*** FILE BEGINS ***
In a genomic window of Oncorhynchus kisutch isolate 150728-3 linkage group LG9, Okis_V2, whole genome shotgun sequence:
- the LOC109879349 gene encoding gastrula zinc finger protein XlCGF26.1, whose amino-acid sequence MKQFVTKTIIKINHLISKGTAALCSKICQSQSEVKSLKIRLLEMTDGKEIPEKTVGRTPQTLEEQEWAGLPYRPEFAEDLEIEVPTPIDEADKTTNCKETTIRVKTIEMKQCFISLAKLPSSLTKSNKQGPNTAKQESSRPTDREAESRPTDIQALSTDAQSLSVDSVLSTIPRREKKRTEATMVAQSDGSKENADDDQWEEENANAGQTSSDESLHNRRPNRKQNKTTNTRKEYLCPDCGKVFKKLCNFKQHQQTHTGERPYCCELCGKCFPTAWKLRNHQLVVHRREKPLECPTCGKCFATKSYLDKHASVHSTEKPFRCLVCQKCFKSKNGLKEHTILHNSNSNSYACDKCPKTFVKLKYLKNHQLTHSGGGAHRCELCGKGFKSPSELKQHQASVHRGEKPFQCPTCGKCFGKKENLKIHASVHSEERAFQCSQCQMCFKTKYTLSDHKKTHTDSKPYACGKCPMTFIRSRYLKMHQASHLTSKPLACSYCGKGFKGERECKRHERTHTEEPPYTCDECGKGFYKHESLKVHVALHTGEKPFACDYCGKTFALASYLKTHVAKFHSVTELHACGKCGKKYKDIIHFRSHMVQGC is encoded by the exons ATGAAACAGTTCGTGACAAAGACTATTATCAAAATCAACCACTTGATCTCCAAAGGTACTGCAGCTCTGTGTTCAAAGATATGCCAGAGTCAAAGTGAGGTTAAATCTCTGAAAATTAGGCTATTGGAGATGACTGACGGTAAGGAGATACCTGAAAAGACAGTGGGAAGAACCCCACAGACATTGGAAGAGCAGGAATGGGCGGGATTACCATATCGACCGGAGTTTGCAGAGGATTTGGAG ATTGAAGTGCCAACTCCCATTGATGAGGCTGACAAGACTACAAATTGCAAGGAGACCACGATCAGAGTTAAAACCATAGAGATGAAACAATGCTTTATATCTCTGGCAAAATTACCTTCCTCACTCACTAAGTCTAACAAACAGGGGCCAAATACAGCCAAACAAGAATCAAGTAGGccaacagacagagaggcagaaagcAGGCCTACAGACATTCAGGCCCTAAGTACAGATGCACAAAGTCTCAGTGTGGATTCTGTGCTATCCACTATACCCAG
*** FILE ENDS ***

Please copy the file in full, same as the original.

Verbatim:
In a genomic window of Oncorhynchus kisutch isolate 150728-3 linkage group LG9, Okis_V2, whole genome shotgun sequence:
- the LOC109879349 gene encoding gastrula zinc finger protein XlCGF26.1, whose amino-acid sequence MKQFVTKTIIKINHLISKGTAALCSKICQSQSEVKSLKIRLLEMTDGKEIPEKTVGRTPQTLEEQEWAGLPYRPEFAEDLEIEVPTPIDEADKTTNCKETTIRVKTIEMKQCFISLAKLPSSLTKSNKQGPNTAKQESSRPTDREAESRPTDIQALSTDAQSLSVDSVLSTIPRREKKRTEATMVAQSDGSKENADDDQWEEENANAGQTSSDESLHNRRPNRKQNKTTNTRKEYLCPDCGKVFKKLCNFKQHQQTHTGERPYCCELCGKCFPTAWKLRNHQLVVHRREKPLECPTCGKCFATKSYLDKHASVHSTEKPFRCLVCQKCFKSKNGLKEHTILHNSNSNSYACDKCPKTFVKLKYLKNHQLTHSGGGAHRCELCGKGFKSPSELKQHQASVHRGEKPFQCPTCGKCFGKKENLKIHASVHSEERAFQCSQCQMCFKTKYTLSDHKKTHTDSKPYACGKCPMTFIRSRYLKMHQASHLTSKPLACSYCGKGFKGERECKRHERTHTEEPPYTCDECGKGFYKHESLKVHVALHTGEKPFACDYCGKTFALASYLKTHVAKFHSVTELHACGKCGKKYKDIIHFRSHMVQGC is encoded by the exons ATGAAACAGTTCGTGACAAAGACTATTATCAAAATCAACCACTTGATCTCCAAAGGTACTGCAGCTCTGTGTTCAAAGATATGCCAGAGTCAAAGTGAGGTTAAATCTCTGAAAATTAGGCTATTGGAGATGACTGACGGTAAGGAGATACCTGAAAAGACAGTGGGAAGAACCCCACAGACATTGGAAGAGCAGGAATGGGCGGGATTACCATATCGACCGGAGTTTGCAGAGGATTTGGAG ATTGAAGTGCCAACTCCCATTGATGAGGCTGACAAGACTACAAATTGCAAGGAGACCACGATCAGAGTTAAAACCATAGAGATGAAACAATGCTTTATATCTCTGGCAAAATTACCTTCCTCACTCACTAAGTCTAACAAACAGGGGCCAAATACAGCCAAACAAGAATCAAGTAGGccaacagacagagaggcagaaagcAGGCCTACAGACATTCAGGCCCTAAGTACAGATGCACAAAGTCTCAGTGTGGATTCTGTGCTATCCACTATACCCAG